Book Talk Tuesday












Three recent Young Adult titles I’ve reviewed for Authors Choice.

Excerpts from the reviews:


CASCADE is an action-adventure story for girls. And it’s a very good one … CASCADE picks up immediately after the end of WATERFALL. Gabriella Betarrini and her sister Evangelia have found an entrance to the space/time continuum and have just returned from 14th century Italy. They are eager to go back but want to bring their archeologist mother with them. Reluctantly, Dr. Betarrini follows her daughters to see where this fantastical sounding adventure started ... CASCADE moves quickly from adventure story to love story then on to a war story. As the sisters help their new friends and loves, they dare to wonder if they can control their time tunnel and perhaps return to an earlier time than when they left ... Young adults, male and female, who love adventure stories will enjoy CASCADE. Even older adults will find it easy to lose themselves in 14th century Italy.

The Violet Flash:

THE VIOLET FLASH is delightful. It’s a sequel to Mike Mason’s earlier Juvenile Fiction work, THE BLUE UMBRELLA ...Though categorized as Juvenile Fiction, readers of all ages will enjoy THE VIOLET FLASH. It tells the story of Chesterton (Ches) Cholmondeley, his family and friends, and Ches’s struggle to repair the hole in the blue umbrella/sky that is allowing evil Horace Henbother to steal time. With each second Henbother pockets, calamity occurs. Ches must stop Horace before he accumulates a whole minute, which will rip apart the world as we know it ...Mike Mason’s story will take its proper place next to Madeleine L’Engle’s "A Wrinkle in Time" and other speculative fiction that points the reader to God and expounds on the nature of good, evil, creation, and redemption ...As a new reader to Mason’s fiction, I was a bit lost at the beginning. It would have helped to have a brief synopsis of THE BLUE UMBRELLA as a prelude to THE VIOLET FLASH. A few times in my life I’ve been present in conditions optimal for the sunset phenomena of a green flash, but it’s proven elusive. Reading THE VIOLET FLASH almost makes up for my near miss.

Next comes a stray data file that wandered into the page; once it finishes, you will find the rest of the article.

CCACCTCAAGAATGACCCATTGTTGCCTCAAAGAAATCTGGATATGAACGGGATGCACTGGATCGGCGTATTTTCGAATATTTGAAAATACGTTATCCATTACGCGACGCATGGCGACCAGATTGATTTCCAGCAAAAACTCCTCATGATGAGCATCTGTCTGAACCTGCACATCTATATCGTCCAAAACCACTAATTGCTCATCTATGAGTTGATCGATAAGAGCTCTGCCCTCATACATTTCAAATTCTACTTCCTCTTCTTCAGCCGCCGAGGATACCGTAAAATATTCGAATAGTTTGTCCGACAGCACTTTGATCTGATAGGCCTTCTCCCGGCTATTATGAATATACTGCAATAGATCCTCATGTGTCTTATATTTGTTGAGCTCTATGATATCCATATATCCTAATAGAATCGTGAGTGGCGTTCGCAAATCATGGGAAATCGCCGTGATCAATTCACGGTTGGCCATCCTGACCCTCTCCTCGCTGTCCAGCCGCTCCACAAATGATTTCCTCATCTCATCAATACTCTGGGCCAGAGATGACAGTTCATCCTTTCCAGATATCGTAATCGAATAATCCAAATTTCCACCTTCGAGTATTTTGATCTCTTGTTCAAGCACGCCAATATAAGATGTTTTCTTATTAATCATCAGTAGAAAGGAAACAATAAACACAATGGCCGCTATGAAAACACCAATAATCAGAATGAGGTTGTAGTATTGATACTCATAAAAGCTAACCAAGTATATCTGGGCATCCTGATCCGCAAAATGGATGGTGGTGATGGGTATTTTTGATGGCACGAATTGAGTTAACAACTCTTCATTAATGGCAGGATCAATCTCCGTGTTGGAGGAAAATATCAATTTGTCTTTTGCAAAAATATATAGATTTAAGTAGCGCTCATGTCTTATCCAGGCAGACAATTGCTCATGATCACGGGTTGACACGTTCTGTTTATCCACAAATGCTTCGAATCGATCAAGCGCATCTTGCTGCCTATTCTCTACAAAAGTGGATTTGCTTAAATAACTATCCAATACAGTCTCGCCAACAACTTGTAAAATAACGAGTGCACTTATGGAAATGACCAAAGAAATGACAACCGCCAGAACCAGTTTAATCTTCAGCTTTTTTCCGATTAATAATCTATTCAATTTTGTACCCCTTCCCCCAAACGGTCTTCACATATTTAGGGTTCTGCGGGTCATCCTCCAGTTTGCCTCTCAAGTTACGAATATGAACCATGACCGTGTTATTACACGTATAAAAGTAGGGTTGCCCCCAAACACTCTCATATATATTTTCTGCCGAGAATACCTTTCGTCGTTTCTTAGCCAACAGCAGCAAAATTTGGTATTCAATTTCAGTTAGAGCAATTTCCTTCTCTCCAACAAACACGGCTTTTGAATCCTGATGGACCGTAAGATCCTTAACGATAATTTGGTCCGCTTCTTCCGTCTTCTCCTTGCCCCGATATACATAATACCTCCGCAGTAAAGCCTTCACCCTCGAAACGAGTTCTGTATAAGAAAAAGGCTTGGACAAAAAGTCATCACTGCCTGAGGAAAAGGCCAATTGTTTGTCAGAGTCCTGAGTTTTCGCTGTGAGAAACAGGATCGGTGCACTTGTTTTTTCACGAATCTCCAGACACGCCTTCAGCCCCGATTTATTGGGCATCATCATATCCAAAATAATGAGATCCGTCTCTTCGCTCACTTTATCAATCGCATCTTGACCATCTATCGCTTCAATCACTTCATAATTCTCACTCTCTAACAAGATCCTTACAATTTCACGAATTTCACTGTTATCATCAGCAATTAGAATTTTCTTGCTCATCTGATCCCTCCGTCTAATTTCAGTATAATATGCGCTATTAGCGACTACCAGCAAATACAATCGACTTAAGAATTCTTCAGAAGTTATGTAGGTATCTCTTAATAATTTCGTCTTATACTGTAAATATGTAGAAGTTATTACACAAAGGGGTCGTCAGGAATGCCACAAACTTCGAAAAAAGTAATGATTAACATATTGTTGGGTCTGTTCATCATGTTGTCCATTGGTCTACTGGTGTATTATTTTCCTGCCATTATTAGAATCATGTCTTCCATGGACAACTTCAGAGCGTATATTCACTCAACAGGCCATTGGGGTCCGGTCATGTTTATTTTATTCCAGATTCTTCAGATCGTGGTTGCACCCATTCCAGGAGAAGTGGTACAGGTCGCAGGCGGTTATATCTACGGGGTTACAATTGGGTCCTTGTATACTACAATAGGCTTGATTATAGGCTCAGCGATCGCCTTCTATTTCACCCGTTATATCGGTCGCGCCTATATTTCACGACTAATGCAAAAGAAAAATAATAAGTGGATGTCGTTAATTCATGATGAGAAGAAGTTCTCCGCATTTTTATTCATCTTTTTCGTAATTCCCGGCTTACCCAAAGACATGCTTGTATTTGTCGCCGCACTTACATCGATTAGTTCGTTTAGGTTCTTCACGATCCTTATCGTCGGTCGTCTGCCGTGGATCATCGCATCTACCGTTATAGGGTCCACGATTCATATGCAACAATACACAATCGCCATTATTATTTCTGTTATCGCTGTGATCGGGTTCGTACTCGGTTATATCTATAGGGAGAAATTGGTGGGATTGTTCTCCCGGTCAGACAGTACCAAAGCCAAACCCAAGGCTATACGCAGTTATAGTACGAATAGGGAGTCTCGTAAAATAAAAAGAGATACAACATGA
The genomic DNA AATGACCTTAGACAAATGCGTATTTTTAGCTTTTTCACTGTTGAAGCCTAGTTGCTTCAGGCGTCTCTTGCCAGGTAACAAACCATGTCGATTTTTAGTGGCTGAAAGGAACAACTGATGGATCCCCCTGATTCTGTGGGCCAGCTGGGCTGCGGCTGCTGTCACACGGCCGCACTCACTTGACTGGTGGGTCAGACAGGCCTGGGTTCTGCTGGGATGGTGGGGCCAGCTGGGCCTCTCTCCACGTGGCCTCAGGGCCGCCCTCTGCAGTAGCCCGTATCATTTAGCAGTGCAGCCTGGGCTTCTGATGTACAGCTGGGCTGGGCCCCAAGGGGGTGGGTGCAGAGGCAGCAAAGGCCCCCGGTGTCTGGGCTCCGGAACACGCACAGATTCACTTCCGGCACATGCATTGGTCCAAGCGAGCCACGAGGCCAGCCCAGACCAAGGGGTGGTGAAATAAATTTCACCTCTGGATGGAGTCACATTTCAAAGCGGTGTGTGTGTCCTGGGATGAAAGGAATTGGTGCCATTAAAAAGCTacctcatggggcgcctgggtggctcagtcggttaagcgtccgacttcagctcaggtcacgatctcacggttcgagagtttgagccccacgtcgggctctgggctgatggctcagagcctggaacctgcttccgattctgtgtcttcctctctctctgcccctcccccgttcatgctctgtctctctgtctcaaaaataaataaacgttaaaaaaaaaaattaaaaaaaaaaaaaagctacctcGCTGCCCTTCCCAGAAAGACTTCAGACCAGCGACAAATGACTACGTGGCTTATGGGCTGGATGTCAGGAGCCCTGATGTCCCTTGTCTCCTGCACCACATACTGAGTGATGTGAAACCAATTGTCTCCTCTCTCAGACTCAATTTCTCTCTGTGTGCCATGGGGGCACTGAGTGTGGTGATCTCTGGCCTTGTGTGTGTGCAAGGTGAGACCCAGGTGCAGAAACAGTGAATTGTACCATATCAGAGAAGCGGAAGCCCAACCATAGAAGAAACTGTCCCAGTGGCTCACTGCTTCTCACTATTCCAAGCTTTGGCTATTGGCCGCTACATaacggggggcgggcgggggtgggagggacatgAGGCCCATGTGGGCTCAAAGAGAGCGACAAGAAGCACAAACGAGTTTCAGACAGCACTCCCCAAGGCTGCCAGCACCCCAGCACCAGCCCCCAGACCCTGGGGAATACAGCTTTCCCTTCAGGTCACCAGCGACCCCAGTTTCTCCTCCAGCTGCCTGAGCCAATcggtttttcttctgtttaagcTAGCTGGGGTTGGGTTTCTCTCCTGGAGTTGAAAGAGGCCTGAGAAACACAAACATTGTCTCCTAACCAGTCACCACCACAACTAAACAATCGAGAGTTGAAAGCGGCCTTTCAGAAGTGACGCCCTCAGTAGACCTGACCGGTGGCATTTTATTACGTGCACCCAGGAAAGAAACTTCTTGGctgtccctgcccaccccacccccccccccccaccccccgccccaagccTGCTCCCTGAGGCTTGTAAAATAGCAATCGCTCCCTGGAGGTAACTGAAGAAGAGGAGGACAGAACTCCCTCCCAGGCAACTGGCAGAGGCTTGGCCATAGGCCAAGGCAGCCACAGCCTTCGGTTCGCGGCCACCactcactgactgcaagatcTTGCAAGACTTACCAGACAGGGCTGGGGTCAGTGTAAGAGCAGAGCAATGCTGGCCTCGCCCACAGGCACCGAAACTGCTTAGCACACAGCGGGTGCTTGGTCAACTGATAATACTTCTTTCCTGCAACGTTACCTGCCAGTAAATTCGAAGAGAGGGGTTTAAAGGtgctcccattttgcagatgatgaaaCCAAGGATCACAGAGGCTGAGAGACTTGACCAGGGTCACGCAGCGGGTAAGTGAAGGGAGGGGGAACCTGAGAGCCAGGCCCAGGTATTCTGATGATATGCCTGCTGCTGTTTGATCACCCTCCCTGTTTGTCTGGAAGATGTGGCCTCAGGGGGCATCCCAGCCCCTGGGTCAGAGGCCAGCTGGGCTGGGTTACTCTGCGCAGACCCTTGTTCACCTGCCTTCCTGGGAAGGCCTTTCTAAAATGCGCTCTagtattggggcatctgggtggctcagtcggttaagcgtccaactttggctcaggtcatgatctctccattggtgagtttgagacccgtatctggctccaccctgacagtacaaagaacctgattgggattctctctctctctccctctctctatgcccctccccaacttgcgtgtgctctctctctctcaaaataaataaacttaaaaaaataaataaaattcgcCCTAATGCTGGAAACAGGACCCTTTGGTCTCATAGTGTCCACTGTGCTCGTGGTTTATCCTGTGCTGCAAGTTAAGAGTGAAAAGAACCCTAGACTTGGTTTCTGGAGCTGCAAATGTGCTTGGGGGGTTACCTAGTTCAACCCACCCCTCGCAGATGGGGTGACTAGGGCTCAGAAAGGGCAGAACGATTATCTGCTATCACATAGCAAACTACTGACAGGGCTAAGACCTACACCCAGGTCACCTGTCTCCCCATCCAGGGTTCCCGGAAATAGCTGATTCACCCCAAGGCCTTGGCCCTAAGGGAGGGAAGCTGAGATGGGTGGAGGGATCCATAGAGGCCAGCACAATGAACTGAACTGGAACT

A Girl Named Mister

A GIRL NAMED MISTER is the story of Mary Rudine, known as Mister to her friends and family. Mister is a Christ-believing, church-attending, purity-committing high school girl. Then she meets Trey, a smooth-talking, fast-hands-and-lips, long-lashed high school boy… Told in poetry, A GIRL NAMED MISTER is a moving story of mistakes, consequences, and forgiveness. The poems are short but eloquent and the element of poetry makes a poignant situation even more so ... A GIRL NAMED MISTER should be read by every teen who’s ever said, “It will never happen to me.”

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